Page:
1. Jesus performed the good works of the Kingdom

Jesus proclaimed the good news of the kingdom, and then he performed the good works of the kingdom.

..healing every disease and sickness among the people. 24 News about him spread all over Syria, and people brought to him all who were ill with various diseases, those suffering severe pain, the demon-possessed, those having seizures, and the paralyzed; and he healed them. Matt 4:23-24

In this we see the power of God’s kingdom reversing the curse of sin and the devil and I really love what this passage and others like it says about Jesus. Over and over again Jesus’ heart was moved with compassion for the sick and the suffering and he healed them. I love what it says about the Father. Jesus said, “anyone who has seen me, has seen the Father”. When Jesus’ heart was moved with compassion for the man with the withered hand, the Father’s heart was also moved with compassion. When Jesus set the demon possessed person free from Satan’s bondage, the Father was cheering him right along. When the man with leprosy, who never thought he’d feel the touch of another human being, felt Jesus touch and heal him, he felt the Father touch him too.

When sin entered the world through Adam and Eve, sickness and death entered the world too. Sickness and death weren’t part of God’s original creation, these things entered when man listened to Satan rather than God. The kingdom of darkness has no compassion, none at all. It is ruled by the opposite of compassion: cruelty. In 1939 Hitler authorized something called the T-4 program. The T-4 program was the systematic elimination of the physically or mentally handicapped. Anyone who didn’t measure up to the Nazi’s concept of the master race was viewed as a threat to Aryan genetic purity, useless, and unworthy of life. Hundreds of thousands of incurably ill and disabled patients, including infants and children were left to starve to death or killed by injection. None were shown compassion, compassion wasn’t part of their policy. It was a policy straight from hell: the weak, sick, and disabled are to be despised and disposed of.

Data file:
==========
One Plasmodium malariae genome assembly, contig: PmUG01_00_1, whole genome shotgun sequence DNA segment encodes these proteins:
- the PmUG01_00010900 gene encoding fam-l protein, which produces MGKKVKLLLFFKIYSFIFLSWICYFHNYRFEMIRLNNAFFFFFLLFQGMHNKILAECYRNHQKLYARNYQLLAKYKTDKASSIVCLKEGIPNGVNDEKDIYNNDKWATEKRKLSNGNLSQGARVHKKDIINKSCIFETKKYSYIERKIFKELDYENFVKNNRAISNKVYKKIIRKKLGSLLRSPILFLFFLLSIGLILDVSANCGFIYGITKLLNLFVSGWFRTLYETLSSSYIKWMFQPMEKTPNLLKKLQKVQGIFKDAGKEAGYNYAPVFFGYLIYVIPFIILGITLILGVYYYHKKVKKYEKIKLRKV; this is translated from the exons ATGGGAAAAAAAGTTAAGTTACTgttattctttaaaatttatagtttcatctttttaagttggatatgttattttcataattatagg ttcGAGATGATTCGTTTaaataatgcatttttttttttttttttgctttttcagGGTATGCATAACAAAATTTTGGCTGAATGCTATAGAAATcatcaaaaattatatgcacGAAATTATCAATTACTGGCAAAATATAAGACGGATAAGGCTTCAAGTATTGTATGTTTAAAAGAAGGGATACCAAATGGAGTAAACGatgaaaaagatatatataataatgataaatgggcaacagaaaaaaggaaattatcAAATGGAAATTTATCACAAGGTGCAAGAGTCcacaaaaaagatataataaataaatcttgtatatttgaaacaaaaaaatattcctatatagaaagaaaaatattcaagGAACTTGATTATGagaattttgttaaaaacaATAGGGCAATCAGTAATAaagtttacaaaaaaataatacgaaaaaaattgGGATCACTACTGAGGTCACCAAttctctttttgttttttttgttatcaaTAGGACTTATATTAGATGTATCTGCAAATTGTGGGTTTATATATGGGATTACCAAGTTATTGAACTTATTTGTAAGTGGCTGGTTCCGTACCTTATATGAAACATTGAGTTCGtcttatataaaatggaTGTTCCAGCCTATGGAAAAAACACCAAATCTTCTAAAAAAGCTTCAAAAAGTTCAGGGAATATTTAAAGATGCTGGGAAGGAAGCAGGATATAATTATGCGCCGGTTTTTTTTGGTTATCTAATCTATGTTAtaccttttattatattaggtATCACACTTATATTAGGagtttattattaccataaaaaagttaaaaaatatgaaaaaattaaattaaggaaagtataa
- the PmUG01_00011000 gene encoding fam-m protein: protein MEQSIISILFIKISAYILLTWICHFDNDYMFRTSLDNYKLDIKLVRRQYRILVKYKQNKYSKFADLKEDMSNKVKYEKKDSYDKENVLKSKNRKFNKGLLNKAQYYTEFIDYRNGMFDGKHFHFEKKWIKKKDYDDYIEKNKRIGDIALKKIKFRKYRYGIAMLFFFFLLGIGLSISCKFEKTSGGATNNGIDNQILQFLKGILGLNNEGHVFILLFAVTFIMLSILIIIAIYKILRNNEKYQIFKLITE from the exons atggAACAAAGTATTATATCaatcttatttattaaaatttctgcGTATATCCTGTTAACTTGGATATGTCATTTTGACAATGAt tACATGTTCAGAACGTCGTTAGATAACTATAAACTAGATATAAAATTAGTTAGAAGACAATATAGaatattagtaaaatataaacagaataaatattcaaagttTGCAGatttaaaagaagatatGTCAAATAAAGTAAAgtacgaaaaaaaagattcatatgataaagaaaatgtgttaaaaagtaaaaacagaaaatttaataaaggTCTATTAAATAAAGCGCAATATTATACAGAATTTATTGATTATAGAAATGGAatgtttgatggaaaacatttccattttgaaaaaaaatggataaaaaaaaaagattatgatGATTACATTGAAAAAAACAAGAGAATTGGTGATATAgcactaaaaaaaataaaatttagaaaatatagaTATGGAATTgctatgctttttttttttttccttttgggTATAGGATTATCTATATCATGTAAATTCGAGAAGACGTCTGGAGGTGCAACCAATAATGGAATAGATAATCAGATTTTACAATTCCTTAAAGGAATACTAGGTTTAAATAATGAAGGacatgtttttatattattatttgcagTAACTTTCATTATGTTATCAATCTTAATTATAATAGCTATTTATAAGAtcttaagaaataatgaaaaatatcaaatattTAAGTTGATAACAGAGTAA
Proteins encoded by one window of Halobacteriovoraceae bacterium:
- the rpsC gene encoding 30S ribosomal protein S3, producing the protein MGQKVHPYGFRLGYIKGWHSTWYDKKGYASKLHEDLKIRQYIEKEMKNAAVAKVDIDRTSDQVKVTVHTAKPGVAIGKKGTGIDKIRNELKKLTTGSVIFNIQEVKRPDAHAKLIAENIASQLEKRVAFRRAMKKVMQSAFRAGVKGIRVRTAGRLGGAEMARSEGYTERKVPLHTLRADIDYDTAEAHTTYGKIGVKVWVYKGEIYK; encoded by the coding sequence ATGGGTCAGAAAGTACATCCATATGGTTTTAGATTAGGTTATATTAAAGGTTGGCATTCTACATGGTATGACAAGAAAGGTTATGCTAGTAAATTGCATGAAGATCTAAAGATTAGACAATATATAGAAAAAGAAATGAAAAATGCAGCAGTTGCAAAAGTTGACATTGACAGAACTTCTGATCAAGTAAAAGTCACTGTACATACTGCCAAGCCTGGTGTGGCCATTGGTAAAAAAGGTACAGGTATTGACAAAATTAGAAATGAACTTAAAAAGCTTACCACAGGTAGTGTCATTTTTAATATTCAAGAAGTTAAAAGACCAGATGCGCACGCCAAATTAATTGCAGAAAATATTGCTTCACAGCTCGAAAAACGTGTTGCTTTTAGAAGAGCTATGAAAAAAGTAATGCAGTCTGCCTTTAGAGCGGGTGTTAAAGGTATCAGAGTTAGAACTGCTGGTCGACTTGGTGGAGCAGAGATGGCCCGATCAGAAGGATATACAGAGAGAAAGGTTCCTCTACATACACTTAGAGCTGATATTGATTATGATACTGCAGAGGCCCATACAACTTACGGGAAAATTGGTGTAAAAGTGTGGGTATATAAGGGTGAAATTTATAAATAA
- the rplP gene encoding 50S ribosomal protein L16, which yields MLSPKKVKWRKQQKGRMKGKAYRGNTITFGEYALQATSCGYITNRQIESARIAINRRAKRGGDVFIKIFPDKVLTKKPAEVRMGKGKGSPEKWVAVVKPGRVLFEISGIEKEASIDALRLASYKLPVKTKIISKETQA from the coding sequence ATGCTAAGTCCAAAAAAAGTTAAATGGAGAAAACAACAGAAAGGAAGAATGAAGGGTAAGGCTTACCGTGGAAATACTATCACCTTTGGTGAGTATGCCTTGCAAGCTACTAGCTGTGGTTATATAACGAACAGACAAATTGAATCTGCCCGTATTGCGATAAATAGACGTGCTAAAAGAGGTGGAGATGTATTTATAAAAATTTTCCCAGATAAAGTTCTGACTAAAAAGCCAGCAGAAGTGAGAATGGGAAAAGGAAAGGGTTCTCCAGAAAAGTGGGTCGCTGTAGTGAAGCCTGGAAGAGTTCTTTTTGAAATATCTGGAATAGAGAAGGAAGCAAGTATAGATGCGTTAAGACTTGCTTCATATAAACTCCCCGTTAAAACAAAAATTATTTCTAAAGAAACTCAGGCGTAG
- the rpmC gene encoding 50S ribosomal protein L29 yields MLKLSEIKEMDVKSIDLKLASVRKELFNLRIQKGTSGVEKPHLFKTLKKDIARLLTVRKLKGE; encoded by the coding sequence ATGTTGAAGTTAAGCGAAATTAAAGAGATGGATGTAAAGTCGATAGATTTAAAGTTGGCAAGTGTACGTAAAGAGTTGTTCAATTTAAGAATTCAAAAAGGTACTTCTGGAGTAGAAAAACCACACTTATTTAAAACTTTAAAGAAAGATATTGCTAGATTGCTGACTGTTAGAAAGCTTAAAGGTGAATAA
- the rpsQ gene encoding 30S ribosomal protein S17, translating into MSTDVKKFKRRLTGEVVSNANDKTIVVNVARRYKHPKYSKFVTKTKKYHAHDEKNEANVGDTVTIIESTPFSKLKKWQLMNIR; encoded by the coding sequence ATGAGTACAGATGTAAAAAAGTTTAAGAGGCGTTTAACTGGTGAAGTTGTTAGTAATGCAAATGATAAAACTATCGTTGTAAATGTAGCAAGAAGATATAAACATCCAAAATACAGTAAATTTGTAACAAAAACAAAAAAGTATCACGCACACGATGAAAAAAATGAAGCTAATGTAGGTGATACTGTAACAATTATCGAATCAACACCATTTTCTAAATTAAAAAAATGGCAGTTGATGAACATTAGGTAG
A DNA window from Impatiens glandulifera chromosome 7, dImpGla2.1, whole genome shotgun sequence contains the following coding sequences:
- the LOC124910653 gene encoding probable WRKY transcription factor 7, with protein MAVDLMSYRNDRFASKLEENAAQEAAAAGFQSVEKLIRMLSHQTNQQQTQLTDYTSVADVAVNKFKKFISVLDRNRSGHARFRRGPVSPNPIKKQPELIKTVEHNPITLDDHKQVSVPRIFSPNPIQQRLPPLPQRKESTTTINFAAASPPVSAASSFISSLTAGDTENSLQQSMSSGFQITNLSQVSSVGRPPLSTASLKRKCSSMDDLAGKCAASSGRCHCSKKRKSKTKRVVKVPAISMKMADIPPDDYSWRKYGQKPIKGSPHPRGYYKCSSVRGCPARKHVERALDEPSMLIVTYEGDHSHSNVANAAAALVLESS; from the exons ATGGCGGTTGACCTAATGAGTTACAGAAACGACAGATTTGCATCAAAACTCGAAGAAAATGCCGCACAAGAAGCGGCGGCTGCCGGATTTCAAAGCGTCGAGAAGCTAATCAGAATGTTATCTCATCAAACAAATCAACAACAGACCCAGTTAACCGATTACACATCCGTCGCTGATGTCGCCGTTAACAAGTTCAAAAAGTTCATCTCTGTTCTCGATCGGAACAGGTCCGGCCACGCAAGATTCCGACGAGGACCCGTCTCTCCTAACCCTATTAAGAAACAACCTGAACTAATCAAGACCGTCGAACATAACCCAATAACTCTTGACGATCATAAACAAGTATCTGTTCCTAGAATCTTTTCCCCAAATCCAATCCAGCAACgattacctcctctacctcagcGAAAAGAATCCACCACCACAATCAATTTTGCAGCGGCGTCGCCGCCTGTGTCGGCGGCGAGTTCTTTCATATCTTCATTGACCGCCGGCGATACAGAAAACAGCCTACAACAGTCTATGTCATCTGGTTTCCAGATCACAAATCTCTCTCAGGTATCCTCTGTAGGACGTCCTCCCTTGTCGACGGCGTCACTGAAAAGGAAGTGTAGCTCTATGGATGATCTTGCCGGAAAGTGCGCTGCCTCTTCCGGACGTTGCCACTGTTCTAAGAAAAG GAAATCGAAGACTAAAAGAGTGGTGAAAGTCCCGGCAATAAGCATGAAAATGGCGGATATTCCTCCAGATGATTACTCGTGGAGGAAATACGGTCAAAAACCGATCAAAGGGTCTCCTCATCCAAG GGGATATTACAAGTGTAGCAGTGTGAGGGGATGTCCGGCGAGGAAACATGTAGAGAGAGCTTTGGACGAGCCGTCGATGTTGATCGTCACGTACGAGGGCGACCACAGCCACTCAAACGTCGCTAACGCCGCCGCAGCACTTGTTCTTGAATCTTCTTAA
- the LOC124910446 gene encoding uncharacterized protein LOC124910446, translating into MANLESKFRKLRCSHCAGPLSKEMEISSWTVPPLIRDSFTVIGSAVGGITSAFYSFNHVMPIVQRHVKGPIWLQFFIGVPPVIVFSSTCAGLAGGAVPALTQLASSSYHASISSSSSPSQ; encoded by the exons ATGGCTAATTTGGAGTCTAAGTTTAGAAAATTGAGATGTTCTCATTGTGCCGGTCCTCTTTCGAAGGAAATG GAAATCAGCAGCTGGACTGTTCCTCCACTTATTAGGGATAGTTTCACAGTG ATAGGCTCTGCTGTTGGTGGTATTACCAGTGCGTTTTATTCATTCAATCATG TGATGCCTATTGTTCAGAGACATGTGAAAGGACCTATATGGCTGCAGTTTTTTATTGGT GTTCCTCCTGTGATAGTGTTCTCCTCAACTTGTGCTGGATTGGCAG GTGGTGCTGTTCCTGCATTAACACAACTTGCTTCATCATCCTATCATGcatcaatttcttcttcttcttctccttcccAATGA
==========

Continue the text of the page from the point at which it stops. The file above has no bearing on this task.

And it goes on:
The opposite is true in Jesus’ kingdom. The weak, sick, chronically ill, and disabled are to be valued and protected and cared for because the King of heaven is compassionate. Many times the gospels tell us that Jesus was ““moved with compassion.” Literally it means his organs shifted within him, so moved was he by other people’s suffering. He wept when Lazarus died. He felt the searing pain of the widow who lost her only son. His heart shifted at the sight of a father whose son was being tormented by a demon.

What is Jesus like? What is the Father like? Compassionate. Psalm 116:5 says that God is full of compassion. Let me tell you, if the infinite God is full of compassion, that’s a lot of compassion!

This is really good news for us because it doesn’t matter how healthy we may be today, we are all ticking time bombs waiting to go off. Some people live life fairly free of illness, other people suffer chronic illnesses all their lives. Some are born with severe disabilities, others are victims of serious accidents, others seem to go unscathed for much of their life. But eventually the ticking time bomb will go off for every one of us. And it’s not just us, at some point we will all experience the greater pain of watching a loved one, a parent, a spouse, a child, a friend, suffer or die. It’s inevitable. But we don’t have to go through it alone. Our heavenly Father has compassion for us. Our Savior Jesus has compassion for us. We can ask him for healing and trust him for strength and comfort.